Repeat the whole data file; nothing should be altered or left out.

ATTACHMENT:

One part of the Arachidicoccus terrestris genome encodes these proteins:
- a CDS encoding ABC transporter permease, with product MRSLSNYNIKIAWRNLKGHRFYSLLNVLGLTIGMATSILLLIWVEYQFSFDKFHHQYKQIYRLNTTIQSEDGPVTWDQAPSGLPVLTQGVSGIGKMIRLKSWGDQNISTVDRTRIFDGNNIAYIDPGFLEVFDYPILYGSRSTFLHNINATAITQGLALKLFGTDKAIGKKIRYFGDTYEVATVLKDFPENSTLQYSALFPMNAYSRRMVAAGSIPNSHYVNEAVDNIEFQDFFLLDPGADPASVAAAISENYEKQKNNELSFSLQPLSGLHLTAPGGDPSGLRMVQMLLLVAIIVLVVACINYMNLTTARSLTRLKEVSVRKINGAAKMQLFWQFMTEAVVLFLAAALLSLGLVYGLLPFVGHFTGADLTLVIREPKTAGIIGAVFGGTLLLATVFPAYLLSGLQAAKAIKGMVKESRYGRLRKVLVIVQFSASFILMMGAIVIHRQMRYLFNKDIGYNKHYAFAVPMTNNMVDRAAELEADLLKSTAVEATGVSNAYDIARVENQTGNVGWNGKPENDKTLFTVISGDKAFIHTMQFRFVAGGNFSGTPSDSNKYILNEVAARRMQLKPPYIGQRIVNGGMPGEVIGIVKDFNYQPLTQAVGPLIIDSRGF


One part of the Arachidicoccus terrestris genome encodes these proteins:
- a CDS encoding ABC transporter permease, with product MRSLSNYNIKIAWRNLKGHRFYSLLNVLGLTIGMATSILLLIWVEYQFSFDKFHHQYKQIYRLNTTIQSEDGPVTWDQAPSGLPVLTQGVSGIGKMIRLKSWGDQNISTVDRTRIFDGNNIAYIDPGFLEVFDYPILYGSRSTFLHNINATAITQGLALKLFGTDKAIGKKIRYFGDTYEVATVLKDFPENSTLQYSALFPMNAYSRRMVAAGSIPNSHYVNEAVDNIEFQDFFLLDPGADPASVAAAISENYEKQKNNELSFSLQPLSGLHLTAPGGDPSGLRMVQMLLLVAIIVLVVACINYMNLTTARSLTRLKEVSVRKINGAAKMQLFWQFMTEAVVLFLAAALLSLGLVYGLLPFVGHFTGADLTLVIREPKTAGIIGAVFGGTLLLATVFPAYLLSGLQAAKAIKGMVKESRYGRLRKVLVIVQFSASFILMMGAIVIHRQMRYLFNKDIGYNKHYAFAVPMTNNMVDRAAELEADLLKSTAVEATGVSNAYDIARVENQTGNVGWNGKPENDKTLFTVISGDKAFIHTMQFRFVAGGNFSGTPSDSNKYILNEVAARRMQLKPPYIGQRIVNGGMPGEVIGIVKDFNYQPLTQAVGPLIIDSRGF